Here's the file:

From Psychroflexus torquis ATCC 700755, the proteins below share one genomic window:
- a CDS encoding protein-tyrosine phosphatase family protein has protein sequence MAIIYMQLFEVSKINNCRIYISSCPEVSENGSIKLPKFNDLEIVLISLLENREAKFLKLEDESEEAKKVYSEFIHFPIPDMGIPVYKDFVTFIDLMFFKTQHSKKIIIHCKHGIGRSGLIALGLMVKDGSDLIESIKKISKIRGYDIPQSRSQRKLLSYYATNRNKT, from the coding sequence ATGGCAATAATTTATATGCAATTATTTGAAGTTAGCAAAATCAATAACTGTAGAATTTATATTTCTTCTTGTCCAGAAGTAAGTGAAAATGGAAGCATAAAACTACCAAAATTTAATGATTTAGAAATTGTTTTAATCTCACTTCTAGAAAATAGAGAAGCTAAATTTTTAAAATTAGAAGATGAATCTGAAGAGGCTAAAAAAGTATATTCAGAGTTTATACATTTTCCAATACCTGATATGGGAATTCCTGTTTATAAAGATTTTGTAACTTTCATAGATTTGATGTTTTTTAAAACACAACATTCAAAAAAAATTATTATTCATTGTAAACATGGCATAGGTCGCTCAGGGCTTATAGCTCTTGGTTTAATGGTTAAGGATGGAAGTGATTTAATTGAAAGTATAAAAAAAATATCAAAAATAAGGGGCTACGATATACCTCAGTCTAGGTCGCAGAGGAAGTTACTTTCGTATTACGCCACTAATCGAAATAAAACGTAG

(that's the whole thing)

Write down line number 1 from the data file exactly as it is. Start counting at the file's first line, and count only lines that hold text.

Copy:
From Psychroflexus torquis ATCC 700755, the proteins below share one genomic window: